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Inni: Sigur Ros music and beautiful, inventive visuals

A scene from the film "Inni"


3.5 out of 4 stars


The music of Iceland's Sigur Ros fills the cinema, as if reverberating off the walls of some darkly beautiful fjord. The black-and-white footage of front man Jon Birgisson, straining to hit his vocal heights and sawing at his guitar strings with a violin bow, shimmers on the screen.

Even before sitting down at the new Sigur Ros concert film Inni, directed by the wonderfully inventive Montreal director Vincent Morisset, who has previously worked with Arcade Fire and the National Film Board of Canada, you know you're going to experience something stunning.

And yet it's exactly that expectation that could have weighed the film down. The intense music and highly experimental photography could have rendered Inni overbearingly haute.

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Yet Morisset, with his eye for imperfection and a light touch, avoids all that beautifully. This is simply one of the most engrossing concert films in recent memory. Morisset's visual playfulness is perfectly suited to the band.

Over nearly two decades, Sigur Ros has been a staple of the critical orthodoxy – a group that the hip not only have to listen to in order to keep up, but also genuinely like year after year, album after album. Before going on hiatus in 2010 to pursue other projects, the band members were in top form when Morisset filmed them at London's Alexandra Palace over two nights in 2008. It was a peak musically, and visually, with an assured stage presence, decorative costumes and the kind of flashing lightshow that hypnotizes to no end.

Even at this point in the band's career, Sigur Ros defies expectation. Somehow Birgisson can bow his guitar and sing falsetto in a way that skirts rock pomposity – or caricature. Guitar bowing inevitably conjures an internal smirk and thoughts of Jimmy Page waving his bow like a magic wand through half-hour versions of Dazed and Confused. Birgisson's bowing isn't just an added flourish, it's the emotional centre of the songs. (And whereas Page would discard his bow to the side of his amp in order to get on with the tune, Birgisson wields his throughout most of the concert.)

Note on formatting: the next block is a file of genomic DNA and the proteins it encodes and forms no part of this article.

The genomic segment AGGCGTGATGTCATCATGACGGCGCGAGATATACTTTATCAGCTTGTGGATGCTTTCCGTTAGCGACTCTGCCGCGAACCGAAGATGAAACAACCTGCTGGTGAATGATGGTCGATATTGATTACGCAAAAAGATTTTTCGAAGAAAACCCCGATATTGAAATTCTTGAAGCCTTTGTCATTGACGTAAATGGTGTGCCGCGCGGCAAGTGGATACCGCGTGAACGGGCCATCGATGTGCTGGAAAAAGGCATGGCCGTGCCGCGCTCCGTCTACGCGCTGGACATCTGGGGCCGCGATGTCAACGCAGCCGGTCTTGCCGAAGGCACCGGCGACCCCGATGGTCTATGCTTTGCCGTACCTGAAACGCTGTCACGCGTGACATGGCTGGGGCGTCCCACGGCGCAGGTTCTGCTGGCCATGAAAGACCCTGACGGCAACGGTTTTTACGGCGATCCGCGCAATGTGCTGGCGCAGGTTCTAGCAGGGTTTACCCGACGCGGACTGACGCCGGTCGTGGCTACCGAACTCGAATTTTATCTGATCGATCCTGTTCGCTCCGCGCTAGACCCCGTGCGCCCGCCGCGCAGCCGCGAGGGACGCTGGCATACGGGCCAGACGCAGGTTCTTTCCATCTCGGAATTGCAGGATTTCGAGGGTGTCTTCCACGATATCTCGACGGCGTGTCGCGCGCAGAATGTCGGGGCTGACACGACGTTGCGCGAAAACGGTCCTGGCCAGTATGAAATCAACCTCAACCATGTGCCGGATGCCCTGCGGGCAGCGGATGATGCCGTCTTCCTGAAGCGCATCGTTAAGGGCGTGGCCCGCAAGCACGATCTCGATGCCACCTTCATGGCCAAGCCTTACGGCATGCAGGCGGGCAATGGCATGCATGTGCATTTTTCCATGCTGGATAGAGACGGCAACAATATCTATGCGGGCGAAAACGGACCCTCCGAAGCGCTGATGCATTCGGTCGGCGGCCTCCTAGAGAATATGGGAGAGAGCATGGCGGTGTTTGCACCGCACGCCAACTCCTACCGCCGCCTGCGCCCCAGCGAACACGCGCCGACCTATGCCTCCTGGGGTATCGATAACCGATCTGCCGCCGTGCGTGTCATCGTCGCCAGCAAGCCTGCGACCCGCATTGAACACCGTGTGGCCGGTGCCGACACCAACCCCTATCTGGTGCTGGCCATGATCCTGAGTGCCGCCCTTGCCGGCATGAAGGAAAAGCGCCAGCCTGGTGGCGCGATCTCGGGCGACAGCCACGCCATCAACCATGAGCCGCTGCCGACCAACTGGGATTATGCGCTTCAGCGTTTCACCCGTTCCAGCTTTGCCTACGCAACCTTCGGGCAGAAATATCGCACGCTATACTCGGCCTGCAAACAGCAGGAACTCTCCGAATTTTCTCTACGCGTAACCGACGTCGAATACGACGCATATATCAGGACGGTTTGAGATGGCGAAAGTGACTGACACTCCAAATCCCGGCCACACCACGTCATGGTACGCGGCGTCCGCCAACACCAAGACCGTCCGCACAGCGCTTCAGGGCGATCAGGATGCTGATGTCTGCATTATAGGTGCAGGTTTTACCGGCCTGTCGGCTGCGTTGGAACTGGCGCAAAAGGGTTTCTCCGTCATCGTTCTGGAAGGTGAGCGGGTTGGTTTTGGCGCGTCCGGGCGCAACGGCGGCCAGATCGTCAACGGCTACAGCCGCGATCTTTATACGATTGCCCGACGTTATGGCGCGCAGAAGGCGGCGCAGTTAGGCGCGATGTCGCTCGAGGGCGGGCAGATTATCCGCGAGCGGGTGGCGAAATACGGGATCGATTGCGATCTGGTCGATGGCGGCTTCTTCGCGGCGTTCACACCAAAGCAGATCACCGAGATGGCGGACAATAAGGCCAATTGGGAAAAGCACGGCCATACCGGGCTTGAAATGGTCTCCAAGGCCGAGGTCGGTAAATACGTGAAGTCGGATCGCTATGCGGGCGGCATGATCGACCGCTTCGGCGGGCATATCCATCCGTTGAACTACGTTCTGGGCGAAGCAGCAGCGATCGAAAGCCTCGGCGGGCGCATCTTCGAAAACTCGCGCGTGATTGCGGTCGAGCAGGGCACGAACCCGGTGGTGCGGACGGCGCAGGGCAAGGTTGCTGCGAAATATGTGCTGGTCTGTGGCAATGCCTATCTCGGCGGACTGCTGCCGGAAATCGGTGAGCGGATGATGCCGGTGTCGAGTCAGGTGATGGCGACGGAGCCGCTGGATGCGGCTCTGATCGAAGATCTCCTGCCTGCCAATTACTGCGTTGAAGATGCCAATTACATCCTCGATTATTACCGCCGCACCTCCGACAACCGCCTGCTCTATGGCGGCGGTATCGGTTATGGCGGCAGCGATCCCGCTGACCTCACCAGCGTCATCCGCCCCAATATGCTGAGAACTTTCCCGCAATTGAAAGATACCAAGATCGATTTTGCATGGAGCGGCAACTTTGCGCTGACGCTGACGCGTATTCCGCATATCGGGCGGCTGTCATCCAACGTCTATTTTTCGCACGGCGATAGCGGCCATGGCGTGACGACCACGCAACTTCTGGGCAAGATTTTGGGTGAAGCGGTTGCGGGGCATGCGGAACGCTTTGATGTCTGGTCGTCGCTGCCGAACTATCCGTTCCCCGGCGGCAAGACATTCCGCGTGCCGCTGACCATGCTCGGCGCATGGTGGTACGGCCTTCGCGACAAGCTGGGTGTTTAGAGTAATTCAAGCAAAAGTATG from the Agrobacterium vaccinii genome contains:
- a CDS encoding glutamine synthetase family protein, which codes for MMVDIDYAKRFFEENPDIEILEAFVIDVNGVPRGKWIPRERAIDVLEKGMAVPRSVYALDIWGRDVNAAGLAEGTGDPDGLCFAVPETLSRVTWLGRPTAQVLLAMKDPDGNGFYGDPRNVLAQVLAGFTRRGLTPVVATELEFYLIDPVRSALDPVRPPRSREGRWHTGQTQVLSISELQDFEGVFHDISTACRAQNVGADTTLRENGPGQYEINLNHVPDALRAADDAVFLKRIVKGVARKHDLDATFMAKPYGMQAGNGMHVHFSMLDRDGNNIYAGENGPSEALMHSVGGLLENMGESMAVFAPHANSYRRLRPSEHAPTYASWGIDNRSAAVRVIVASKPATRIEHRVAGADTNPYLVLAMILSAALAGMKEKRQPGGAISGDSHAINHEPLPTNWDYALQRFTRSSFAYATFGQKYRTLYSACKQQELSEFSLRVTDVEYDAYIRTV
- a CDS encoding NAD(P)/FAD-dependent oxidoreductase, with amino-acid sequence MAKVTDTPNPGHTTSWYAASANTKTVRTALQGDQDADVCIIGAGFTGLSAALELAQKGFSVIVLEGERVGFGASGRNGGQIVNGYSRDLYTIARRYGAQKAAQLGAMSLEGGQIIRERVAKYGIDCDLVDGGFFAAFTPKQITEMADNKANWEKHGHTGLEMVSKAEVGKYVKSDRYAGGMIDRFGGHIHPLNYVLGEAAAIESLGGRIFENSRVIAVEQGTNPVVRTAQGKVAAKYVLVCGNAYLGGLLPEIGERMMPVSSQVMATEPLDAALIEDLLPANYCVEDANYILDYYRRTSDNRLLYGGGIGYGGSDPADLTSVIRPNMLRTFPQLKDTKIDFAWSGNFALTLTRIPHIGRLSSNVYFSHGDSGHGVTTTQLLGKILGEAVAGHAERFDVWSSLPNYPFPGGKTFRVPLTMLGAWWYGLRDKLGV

However, the film shows that Sigur Ros isn't some high-art act to overanalyze. They are still just a band of guys, part of the whole rock 'n' roll, Dazed and Confused lineage. Inni shows this by including brief snippets of interviews from the early days, with the musicians trying hard to answer a hopeless interview question on whether they always sounded so experimental. A particularly charming old shot shows them trying to get their gear ready on a stage pretty much the size of a handkerchief.

Unlike the 2007 documentary Heima, which follows the band playing around Iceland, Inni focuses more on the irreality of the stage and on Sigur Ros's darker material, such as Svefn-G-Englar. (That song, especially, has an impressive past. A decade ago, it had been turned into one of the most arresting music videos ever, featuring a theatre group of performers with special needs and Down Syndrome performing a dance about the seasons and elements.) Morisset adds a whole new element to Sigur Ros's visuals, playing throughout the film with all aspects of the image, from light distortions and rich contrasts. Imperfections are accentuated. The effect is like the output of some photographer getting hugely inspired and a little crazy in the darkroom one rainy day. Yet unlike many concert films, there's still a great deal of visual information. You can still see how the band plays the songs.

One major caution: Anyone seriously interested in the cinematography should first see the film, and then read Morisset's detailed description of his shooting technique on the film's website. Reading the director's notes first could take away some of the magic. For this is the perfect film for a band that was never trying to be something other than inventive.


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  • Directed by Vincent Morisset
  • Classification: NA

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About the Author

Guy Dixon is a feature writer for The Globe and Mail. More

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